The Bonham House, also called Flat Grove, was built in 1780 in Saluda and was owned by Sophie Smith Bonham. Her husband, James Bonham, fought in the Revolutionary War. Her son, James Butler Bonham, became a South Carolina hero for his brave battle at the Alamo. Read more about Bonham and all of South Carolina’s Heros of the Alamo.
Since James Bonham died at the Alamo, his younger brother Milledge Bonham inherited the house. Milledge Bonham was a South Carolina State Legislator, a United States Representative, a Civil War general, and governor of South Carolina.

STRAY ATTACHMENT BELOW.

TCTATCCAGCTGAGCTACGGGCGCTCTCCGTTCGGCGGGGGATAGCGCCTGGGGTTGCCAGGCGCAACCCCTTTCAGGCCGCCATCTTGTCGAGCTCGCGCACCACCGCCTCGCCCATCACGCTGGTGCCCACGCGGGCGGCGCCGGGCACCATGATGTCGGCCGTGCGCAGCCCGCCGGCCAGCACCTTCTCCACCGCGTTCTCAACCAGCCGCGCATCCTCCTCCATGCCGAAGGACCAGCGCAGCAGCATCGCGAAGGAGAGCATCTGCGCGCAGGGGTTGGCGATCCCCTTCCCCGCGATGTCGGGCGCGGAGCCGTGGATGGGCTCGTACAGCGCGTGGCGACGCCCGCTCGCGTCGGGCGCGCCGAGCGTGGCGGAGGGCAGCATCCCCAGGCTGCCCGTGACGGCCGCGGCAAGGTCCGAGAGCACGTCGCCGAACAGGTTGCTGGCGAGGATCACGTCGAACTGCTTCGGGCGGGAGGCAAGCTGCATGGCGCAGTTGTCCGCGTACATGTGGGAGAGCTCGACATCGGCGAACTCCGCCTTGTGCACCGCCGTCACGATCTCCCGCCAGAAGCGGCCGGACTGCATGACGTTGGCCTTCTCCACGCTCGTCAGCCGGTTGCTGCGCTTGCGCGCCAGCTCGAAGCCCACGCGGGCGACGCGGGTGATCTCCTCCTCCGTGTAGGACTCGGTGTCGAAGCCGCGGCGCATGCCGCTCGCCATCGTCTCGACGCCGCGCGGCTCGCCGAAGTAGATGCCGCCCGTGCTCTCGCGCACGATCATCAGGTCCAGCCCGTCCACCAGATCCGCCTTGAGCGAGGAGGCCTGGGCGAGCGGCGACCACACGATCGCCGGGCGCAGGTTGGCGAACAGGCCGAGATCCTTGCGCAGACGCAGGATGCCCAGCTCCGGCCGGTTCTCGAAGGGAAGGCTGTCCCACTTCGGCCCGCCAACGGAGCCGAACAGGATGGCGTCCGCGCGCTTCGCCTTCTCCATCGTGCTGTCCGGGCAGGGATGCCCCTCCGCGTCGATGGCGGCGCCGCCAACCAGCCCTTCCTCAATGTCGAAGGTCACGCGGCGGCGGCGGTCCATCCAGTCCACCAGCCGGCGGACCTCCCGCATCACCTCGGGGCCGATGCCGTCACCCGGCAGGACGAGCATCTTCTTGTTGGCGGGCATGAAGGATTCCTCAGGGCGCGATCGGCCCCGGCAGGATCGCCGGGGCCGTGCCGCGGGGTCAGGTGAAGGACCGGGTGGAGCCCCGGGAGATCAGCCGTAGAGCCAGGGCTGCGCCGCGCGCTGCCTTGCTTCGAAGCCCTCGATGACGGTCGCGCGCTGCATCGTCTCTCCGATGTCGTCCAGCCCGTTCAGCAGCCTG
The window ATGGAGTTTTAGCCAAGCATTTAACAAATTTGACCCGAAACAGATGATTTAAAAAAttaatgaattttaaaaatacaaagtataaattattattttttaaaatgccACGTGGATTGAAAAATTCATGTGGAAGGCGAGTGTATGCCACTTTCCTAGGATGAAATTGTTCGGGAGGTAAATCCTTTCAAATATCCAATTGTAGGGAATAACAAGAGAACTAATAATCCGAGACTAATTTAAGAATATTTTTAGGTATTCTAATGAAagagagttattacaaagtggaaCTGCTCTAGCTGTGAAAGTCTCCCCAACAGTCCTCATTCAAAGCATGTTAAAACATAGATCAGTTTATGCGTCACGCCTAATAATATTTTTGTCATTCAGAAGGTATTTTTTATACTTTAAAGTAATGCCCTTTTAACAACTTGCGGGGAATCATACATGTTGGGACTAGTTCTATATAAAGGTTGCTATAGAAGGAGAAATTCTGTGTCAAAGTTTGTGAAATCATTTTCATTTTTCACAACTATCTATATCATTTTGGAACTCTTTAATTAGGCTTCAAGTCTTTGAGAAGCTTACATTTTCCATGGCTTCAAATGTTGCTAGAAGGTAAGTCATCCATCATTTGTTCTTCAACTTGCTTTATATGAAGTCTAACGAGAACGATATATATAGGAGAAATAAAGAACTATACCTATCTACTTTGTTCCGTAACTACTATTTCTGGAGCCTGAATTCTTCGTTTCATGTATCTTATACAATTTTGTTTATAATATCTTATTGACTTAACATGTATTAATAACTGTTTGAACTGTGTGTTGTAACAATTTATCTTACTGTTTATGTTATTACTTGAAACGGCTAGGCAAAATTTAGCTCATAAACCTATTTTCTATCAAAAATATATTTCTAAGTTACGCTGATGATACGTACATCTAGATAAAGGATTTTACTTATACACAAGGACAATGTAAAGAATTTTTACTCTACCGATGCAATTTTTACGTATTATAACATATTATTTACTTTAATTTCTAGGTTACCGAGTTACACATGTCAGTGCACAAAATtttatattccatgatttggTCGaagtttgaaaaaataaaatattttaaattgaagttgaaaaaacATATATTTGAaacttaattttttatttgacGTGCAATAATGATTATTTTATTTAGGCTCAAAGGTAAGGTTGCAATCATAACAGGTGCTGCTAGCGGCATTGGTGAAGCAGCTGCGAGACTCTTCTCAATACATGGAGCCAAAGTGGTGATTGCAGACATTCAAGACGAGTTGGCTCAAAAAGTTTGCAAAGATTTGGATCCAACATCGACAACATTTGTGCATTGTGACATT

The Bonham House (Flat Grove), ca. 1780, can be classified in a style of American folk architecture known as the “dogtrot,” a design that evolved from two equal units separated by a broad, open, central hall, that was usually later enclosed. The Bonham House is somewhat unusual in that it is two-storied, the second level originally accessible by a small stairway in the right front room. It is constructed of logs on fieldstone pillars; roof and floor joists are small bark covered logs. The house, also known as Flat Grove, was owned by Sophie Smith Bonham whose husband, James Bonham of Maryland, fought in the Revolution. It is believed they lived in the house when a son, James Butler Bonham, was born. He died at the Alamo. A younger son, Milledge L. Bonham was the next owner. He served in the South Carolina State Legislature, the United States House of Representatives, and was a general in the Civil War. During the war he was elected governor of South Carolina and served until 1864.
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